Saturday, December 19th, 2015
Winning an Oscar for his writing and producing debut The Phone Call, James Lucas is off to a very good start. Lucas worked alongside director Mat Kirkby to accomplish a wonderful short film about being forced into drastic situations, exposing the true sympathy and compassion inside us all. Having worked with big names such as Jim Broadbent and Sally Hawkins for this project, Lucas has already expressed further ambitions, showing interest in producing a new screenplay he’s titled Bohemian Bicycle Club. We were able to ask Lucas some questions about his new film as well as his experience throughout making and watching The Phone Call in its path to success.
Norwich Film Festival: What inspires you to create films?
James Lucas: To tell emotionally dramatic and resonating stories cinematically. To entertain. To create art that encompasses so many art forms and technologies.
NFF: What was it like working with Sally Hawkins and Jim Broadbent?
JL: Beautifully, Invigorating, Inspiring. Sally emotes and acts simultaneously and Jim is part of the fabric of British Cinema. We were very lucky.
NFF: What about Mat Kirkby?
JL: He was alright. No seriously, it wouldn’t have happened without him. He believed in the script and the project and applied himself 100%. A force of nature and resolute. And a talented director.
NFF: Were there any challenges of filming in London?
JL: No major challenges – just needed to scout extensively for the 3 main locations.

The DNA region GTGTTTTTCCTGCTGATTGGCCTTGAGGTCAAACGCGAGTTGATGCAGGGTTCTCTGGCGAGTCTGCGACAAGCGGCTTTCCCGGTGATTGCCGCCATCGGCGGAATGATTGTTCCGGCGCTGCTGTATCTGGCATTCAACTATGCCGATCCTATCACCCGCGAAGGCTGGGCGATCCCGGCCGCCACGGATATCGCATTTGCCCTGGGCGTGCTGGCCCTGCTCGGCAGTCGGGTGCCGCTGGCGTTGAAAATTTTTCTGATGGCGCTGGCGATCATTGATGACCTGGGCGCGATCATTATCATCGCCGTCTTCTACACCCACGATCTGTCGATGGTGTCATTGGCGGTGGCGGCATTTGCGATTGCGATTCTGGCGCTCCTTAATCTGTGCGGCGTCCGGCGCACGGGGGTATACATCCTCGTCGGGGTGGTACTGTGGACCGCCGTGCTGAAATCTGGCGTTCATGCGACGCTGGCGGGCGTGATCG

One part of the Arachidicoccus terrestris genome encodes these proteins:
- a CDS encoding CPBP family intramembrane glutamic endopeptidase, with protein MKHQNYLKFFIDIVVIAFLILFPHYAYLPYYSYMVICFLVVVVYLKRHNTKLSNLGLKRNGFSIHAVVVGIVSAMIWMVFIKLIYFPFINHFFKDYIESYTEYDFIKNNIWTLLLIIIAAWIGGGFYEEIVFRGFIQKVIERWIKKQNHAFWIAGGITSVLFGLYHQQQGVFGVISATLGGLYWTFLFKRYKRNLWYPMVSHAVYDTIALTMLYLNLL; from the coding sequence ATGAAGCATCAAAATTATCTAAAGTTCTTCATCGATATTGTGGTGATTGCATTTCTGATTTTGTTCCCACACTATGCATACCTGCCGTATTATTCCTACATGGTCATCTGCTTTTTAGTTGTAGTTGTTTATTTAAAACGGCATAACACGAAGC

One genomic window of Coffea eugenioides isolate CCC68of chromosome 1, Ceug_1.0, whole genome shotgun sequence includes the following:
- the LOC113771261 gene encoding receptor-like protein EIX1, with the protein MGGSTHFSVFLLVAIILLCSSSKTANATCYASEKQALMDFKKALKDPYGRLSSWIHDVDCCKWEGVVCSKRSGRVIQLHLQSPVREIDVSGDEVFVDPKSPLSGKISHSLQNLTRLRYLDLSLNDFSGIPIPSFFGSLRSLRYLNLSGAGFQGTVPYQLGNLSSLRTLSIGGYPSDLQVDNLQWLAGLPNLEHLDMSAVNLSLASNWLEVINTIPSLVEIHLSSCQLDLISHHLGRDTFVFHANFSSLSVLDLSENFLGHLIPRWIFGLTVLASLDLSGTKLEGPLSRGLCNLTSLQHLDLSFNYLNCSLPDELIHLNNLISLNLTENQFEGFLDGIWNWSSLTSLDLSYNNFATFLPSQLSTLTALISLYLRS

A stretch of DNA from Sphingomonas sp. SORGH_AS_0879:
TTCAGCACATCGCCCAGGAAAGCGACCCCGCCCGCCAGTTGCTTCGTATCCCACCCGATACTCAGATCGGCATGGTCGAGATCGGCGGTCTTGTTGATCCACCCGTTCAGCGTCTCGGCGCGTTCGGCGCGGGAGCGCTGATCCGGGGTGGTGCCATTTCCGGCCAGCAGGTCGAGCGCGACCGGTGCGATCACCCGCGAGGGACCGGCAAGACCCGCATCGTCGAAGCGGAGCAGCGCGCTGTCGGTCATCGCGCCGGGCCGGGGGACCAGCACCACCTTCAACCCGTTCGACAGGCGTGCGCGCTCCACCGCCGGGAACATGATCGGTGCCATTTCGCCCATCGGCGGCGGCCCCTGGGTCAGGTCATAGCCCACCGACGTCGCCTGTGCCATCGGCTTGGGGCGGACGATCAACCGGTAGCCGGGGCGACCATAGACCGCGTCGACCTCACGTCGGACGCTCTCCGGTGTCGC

NFF: How did you fund your film?
JL: Self financed.
NFF: How do you feel about winning an Oscar for the film?
JL: Like I have achieved the greatest possible achievement in film. That my ambition and ability has been vindicated. That I am incredibly honoured and grateful.
(James Lucas to the left & Mat Kirby to the right)
NFF: Were there any challenges with the budget? If so, how did you get around them?
JL: We were lucky in that it was a really pared down production. 3 locations. A lot of our crew worked for favours. The main cost was cast (understandably).
NFF: How important was it to screen your film at festivals?
JL: The festival circuit is a really interesting way to immerse yourself in film, meet like-minded souls, get your film screened and get a flavour and scope of cinema from around the world. Each festival is different – has different cultures and politics. Those things are also interesting to experience and navigate. It is the film business and it’s worthwhile to understand those mechanics and components early on.
NFF: Do you have any other thoughts on going to festivals to screen your films?
JL: It is a bit of a lottery if I was going to be honest but a film, like The Phone Call, can build a momentum and reputation that leads to big, prestigious festivals and may even lead to a little golden art deco Crusader statuette.
NFF: Is there any specific film kit you prefer to use?
JL: Not at this stage. I see a general trend to a return to film. Obviously that has financial implications but it does have a certain texture and feel. I would recommend to any budding filmmakers out there to just beg, rob and/or steel anything you can get your hands on and just go and make something. It will soon become apparent what you need to do next on review and reflection. Get it in the can!
By Thomas Rososchansky.
Posted in: Interviews